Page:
Your garden, February 23rd


Brassicas (plants of the cabbage family) put in the garden in late December or during January will need protection from white butterfly caterpillars and grey aphids. A dusting of derris dust once a fortnight or after rain will kill caterpillars. Grey aphids, more common in the South Island than the North, are most effectively controlled by insecticides or by planting pyrethrum (Chrysanthemum cinerarifolium) as close as possible to brassicas.

In areas where potato blight is found, spraying crops at regular intervals may be necessary.

Onions are ready for harvesting once the leaves start turning brown or begin drying up. Pull out onions, then place in a sunny place to dry completely. Store them for use during winter by stringing them in bunches or placing in a single layer on a wire-netting rack. Keep onions in a dry, airy place where they get some light.



Freesias, grape hyacinths, fritillarias and bulbous irises — Iris reticulata, juno (I. bucharica), Dutch, Spanish and English types — are spring-flowering bulbs to plant now.

Natives of South Africa, freesias enjoy a warm, sunny position with a light soil. They give good results under cloches and in greenhouses, as well as in sunny parts of the garden. Freesia alba Burtonii is an attractive cream variety developed in New Zealand.

Grape hyacinths, or matchheads, succeed almost everywhere, increase rapidly and can be naturalised underneath deciduous plants. There are white and double blue forms, as well as several species, the latter often difficult to obtain. Worth seeking is Muscari macrocarpum, which has purply-brown buds that open to yellow flowers, and M. latifolium, which has violet flowers with blue tips.

Bulbous irises flower over a long period, starting in late winter with the blues and purples of Iris reticulata. Named varieties include light blue Cantab, mid-blue Gordon and purple J.S. Dijt. I. danfordiae has bright yellow flowers. These irises like light, well-drained soil in full sunshine and will multiply surprisingly quickly if left to get on with it.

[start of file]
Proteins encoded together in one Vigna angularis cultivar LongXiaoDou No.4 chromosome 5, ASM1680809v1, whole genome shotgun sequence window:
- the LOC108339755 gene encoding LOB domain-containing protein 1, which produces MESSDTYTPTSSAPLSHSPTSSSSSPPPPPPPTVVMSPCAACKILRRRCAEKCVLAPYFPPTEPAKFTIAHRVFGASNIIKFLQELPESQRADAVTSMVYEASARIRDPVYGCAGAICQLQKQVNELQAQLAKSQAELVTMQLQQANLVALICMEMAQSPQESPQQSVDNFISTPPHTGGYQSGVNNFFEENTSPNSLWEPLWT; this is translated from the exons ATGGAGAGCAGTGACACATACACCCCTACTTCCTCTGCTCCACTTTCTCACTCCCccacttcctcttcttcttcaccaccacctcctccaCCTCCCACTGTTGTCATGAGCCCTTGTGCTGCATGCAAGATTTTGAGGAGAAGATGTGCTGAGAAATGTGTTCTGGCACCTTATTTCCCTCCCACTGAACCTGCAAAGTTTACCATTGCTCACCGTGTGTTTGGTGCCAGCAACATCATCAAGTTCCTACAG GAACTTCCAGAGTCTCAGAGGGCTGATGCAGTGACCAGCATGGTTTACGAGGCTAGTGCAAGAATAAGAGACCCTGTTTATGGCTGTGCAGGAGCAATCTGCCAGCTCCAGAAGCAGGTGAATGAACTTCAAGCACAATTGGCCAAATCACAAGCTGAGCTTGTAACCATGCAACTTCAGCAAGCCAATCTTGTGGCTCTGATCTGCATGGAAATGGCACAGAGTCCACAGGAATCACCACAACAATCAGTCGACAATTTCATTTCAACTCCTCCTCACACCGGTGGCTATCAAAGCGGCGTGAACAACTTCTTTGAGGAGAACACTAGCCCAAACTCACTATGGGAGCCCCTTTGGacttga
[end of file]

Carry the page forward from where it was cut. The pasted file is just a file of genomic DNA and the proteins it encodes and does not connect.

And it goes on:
Dutch, Spanish and English irises which flower in that order grow from 40cm to 70cm. Colours vary from deep to light blue, white, yellow and golden brown. For best effect, plant these irises in groups of a dozen or more, 5cm-10cm apart. They all enjoy warm, sunny conditions and do best if the soil is kept moist but not waterlogged. They multiple quickly if planted in a suitable spot.

Lawn clippings are useful for mulching under shrubs such as rhododendrons, azaleas, roses and other surface-rooting plants at this time of the year. Apply them only after the soil has been well watered and do not spread deeper than about 5cm.

Many roses grow well from cuttings put in now. For rambler roses, which will have finished flowering, keep some of the short, green side shoots that have borne flowers. Tear them from the main stem with a heel of the wood attached and insert in pots of moist potting mix. River sand in the mix, which must be kept moist, will help rooting. Trim off the top few centimetres of growth to make the cutting 12cm-15cm long and put half its length below the mix.

Bush rose cuttings can be taken from now until Easter. Pieces from flower-bearing shoots 15cm-20cm long make the best cuttings and can be treated like rambler rose cuttings. Most bush roses do best when grafted on a stock with a more vigorous root system, but many sorts are strong enough to grow and bloom freely on their own roots.



Grapes will be showing colour and some getting close to fully ripe.

An important task at this stage is to keep vines watered until the fruit is about half-ripe and giving liquid manure every week or two before watering.

When grapes are half-coloured, give vines no more water until after the fruit has been picked.

Care must be taken to ensure grapes grown in greenhouses have good ventilation, especially once fruit has formed.